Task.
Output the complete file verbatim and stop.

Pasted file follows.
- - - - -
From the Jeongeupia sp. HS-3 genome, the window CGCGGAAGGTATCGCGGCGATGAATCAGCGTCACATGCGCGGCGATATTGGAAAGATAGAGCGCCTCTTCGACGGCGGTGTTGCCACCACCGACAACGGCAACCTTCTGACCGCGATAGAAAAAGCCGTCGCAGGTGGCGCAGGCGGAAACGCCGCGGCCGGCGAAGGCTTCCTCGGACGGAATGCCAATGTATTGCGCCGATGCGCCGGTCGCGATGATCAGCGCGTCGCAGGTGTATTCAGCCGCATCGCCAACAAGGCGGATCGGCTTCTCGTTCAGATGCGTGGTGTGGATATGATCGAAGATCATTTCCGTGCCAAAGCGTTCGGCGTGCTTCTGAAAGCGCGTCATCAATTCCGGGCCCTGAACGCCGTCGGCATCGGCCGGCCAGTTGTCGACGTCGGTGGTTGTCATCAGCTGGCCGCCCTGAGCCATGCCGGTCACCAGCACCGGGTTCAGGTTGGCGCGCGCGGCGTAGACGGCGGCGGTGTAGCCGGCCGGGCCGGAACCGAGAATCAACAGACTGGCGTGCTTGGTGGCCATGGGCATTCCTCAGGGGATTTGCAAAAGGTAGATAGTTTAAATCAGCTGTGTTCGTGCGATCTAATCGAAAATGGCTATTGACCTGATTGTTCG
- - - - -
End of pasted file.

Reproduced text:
From the Jeongeupia sp. HS-3 genome, the window CGCGGAAGGTATCGCGGCGATGAATCAGCGTCACATGCGCGGCGATATTGGAAAGATAGAGCGCCTCTTCGACGGCGGTGTTGCCACCACCGACAACGGCAACCTTCTGACCGCGATAGAAAAAGCCGTCGCAGGTGGCGCAGGCGGAAACGCCGCGGCCGGCGAAGGCTTCCTCGGACGGAATGCCAATGTATTGCGCCGATGCGCCGGTCGCGATGATCAGCGCGTCGCAGGTGTATTCAGCCGCATCGCCAACAAGGCGGATCGGCTTCTCGTTCAGATGCGTGGTGTGGATATGATCGAAGATCATTTCCGTGCCAAAGCGTTCGGCGTGCTTCTGAAAGCGCGTCATCAATTCCGGGCCCTGAACGCCGTCGGCATCGGCCGGCCAGTTGTCGACGTCGGTGGTTGTCATCAGCTGGCCGCCCTGAGCCATGCCGGTCACCAGCACCGGGTTCAGGTTGGCGCGCGCGGCGTAGACGGCGGCGGTGTAGCCGGCCGGGCCGGAACCGAGAATCAACAGACTGGCGTGCTTGGTGGCCATGGGCATTCCTCAGGGGATTTGCAAAAGGTAGATAGTTTAAATCAGCTGTGTTCGTGCGATCTAATCGAAAATGGCTATTGACCTGATTGTTCG